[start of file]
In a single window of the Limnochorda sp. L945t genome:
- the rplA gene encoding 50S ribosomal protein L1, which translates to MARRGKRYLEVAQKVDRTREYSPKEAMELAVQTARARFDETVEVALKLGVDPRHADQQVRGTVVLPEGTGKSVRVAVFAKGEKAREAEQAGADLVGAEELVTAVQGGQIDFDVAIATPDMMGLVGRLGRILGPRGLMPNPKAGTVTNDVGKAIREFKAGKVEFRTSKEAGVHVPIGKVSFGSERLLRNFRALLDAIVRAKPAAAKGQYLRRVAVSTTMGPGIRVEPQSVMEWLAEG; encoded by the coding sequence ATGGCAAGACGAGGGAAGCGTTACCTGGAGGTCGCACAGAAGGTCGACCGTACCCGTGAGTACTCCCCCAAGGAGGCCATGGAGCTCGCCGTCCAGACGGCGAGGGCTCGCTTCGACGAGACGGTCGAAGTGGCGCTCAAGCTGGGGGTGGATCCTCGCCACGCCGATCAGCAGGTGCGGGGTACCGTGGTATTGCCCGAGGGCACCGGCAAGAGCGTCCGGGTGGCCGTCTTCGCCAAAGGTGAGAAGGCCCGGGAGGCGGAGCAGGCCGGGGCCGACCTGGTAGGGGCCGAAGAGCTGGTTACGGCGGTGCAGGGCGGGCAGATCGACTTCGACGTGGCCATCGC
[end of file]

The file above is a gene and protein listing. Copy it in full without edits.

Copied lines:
In a single window of the Limnochorda sp. L945t genome:
- the rplA gene encoding 50S ribosomal protein L1, which translates to MARRGKRYLEVAQKVDRTREYSPKEAMELAVQTARARFDETVEVALKLGVDPRHADQQVRGTVVLPEGTGKSVRVAVFAKGEKAREAEQAGADLVGAEELVTAVQGGQIDFDVAIATPDMMGLVGRLGRILGPRGLMPNPKAGTVTNDVGKAIREFKAGKVEFRTSKEAGVHVPIGKVSFGSERLLRNFRALLDAIVRAKPAAAKGQYLRRVAVSTTMGPGIRVEPQSVMEWLAEG; encoded by the coding sequence ATGGCAAGACGAGGGAAGCGTTACCTGGAGGTCGCACAGAAGGTCGACCGTACCCGTGAGTACTCCCCCAAGGAGGCCATGGAGCTCGCCGTCCAGACGGCGAGGGCTCGCTTCGACGAGACGGTCGAAGTGGCGCTCAAGCTGGGGGTGGATCCTCGCCACGCCGATCAGCAGGTGCGGGGTACCGTGGTATTGCCCGAGGGCACCGGCAAGAGCGTCCGGGTGGCCGTCTTCGCCAAAGGTGAGAAGGCCCGGGAGGCGGAGCAGGCCGGGGCCGACCTGGTAGGGGCCGAAGAGCTGGTTACGGCGGTGCAGGGCGGGCAGATCGACTTCGACGTGGCCATCGC